Tag Archives: Ebook pricing

More Restriction leads to higher Piracy!!

One thing that publishers have to start understand is that the tighter control they try to put on the ebook industry by

1. Controlling the release of the books as ebooks

2. Controllling the price of ebooks

3. Controlling the ebooks access through DRM

would give users enough motive for pirating these contents. Several experiments in the music and Movie has clearly shown that together control on the distribution of these media content lead to an increased activity on P2P sites. Read this paper on SSRN

Publishers should work with Authors and Retailers to come up with a economical model that would duly compensate everyone without restricting the end users much.

Read More here

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3 Reasons Why E-Book Failed In 2000 And What It Means For 2010

There is no doubt that 2010 has a lot to gain from the e-book industry. There are six e-book devices (Kindle, Nook, iPad etc) in the market and more soon to be released. As per predictions from a major business magazine up to seven million of these devices will be offered for sale next year.

Moreover, one of the major consulting firms have predicted that e-book sales will account for close to 10 percent of the the publishing market in five years. Clearly that indicates the rate at which more and more publishers will switch to electronic book publishing.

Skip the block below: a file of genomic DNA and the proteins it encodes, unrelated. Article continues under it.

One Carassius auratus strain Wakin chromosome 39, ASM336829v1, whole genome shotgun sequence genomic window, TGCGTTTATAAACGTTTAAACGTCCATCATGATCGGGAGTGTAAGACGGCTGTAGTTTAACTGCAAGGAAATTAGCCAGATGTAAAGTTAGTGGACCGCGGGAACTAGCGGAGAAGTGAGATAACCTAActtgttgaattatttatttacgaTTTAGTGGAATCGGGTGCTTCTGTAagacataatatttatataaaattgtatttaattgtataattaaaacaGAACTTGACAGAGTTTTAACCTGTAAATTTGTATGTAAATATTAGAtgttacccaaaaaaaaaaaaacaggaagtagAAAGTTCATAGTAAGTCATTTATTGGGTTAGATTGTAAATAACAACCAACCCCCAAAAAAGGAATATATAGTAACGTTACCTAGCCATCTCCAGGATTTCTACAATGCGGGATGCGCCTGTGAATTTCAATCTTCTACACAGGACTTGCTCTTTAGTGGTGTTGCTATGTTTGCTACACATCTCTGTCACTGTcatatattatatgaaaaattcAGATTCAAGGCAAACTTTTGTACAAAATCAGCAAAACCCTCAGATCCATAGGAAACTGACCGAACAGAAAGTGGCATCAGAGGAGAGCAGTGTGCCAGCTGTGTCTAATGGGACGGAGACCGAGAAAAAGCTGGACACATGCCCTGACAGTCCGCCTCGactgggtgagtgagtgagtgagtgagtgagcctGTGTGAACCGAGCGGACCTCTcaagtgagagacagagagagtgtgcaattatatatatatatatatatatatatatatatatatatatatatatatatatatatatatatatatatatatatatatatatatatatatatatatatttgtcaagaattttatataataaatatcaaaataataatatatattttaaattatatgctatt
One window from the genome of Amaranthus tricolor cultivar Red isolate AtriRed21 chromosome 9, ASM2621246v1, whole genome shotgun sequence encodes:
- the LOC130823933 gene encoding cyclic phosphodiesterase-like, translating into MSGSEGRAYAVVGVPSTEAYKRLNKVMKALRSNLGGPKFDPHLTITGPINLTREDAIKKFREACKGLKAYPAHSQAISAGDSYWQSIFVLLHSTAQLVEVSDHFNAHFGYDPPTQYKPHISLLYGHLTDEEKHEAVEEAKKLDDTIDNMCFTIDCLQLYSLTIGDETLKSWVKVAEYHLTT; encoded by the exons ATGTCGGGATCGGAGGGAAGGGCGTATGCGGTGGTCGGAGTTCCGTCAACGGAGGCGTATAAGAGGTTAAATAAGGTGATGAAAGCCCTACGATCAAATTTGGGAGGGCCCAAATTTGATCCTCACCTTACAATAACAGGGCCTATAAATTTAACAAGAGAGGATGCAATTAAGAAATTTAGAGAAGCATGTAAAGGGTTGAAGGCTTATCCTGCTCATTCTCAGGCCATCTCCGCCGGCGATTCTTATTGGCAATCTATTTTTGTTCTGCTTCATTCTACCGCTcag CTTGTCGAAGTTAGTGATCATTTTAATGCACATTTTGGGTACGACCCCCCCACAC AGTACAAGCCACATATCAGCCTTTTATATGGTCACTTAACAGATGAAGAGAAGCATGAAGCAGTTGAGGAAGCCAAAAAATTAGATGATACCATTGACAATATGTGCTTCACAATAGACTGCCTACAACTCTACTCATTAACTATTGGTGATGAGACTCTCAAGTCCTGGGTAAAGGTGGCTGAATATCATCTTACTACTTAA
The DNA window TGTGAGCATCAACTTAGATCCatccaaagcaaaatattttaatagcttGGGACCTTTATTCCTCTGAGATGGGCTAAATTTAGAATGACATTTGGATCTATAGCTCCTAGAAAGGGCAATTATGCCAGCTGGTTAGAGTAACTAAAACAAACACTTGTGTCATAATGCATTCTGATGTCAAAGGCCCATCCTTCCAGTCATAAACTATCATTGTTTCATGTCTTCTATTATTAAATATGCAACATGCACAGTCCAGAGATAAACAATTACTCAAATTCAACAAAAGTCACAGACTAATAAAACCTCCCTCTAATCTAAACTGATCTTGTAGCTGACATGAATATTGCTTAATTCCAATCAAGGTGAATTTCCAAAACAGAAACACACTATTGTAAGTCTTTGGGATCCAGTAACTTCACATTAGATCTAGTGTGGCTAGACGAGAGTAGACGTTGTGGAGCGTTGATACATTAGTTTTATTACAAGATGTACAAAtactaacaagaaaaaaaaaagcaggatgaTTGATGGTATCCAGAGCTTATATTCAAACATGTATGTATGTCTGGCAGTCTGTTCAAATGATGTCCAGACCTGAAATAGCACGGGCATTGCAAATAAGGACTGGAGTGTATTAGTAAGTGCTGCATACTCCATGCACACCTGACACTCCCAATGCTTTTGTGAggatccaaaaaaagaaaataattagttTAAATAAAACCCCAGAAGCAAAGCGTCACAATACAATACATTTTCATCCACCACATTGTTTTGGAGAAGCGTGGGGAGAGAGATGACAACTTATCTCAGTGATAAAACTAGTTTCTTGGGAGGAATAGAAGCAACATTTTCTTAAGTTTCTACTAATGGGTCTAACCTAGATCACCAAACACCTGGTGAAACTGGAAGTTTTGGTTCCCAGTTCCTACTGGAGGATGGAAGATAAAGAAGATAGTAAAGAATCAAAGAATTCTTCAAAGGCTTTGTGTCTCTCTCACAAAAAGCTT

But this was not the case in the year 2000. Here are a few reasons for what went wrong in 2000 for the e-book industry and how could those mistakes be avoided in2010.

1. Lack of sufficient e-books – One of the mindsets that users of e-book devices had and still have is that if they don’t get to read all the books (literally all books under the sun) on their device then the worth of the device starts losing its value. If voracious readers are asked how many books would they like to read on their e-book device they would just say all (else there is no point spending hundreds of dollars on the device).

But in 2000 there weren’t much e-books available. They were expensive to covert to an e-book format and publishers were too reluctant to think in those terms. Today, the scenario is different – far better (although much scope to improve). Almost all of the top 10 New York Time Bestsellers were available in e-book format. Although some issues around the availability is the timing. Barnes & Nobles had 15 books i its Coming Soon List but made only 6 out of those 15 were made available in eb–k format the same time as the print release. That still is and will continue to be a huge concern for users and this is somethig the ebook industry should be careful about.

Another concern that needs to be addressed is the gaps in the way the books are available. For example many of the books of popular authors are not available in the Kindle store but are available in Nook device. There needs to be some consistency here in order to increase the e-book adoption rate.

2. Pricing – In 2000 many of the ebooks were priced the same as their print versions. But the way a user percieves a hardcover book is different from the way he would look at an e-book. Hardcover  books gives a nice feeling, has more substance and they can keep it in their book shelves to show how tasteful they are. But all of this is missing in an e-book. Moreover, due to the same reason the cost of publishing an ebook is much lower as compared to  a paperback/hardcover.  So why not pass on that cost saving to the users. keeping the same price is definitely not justfiable.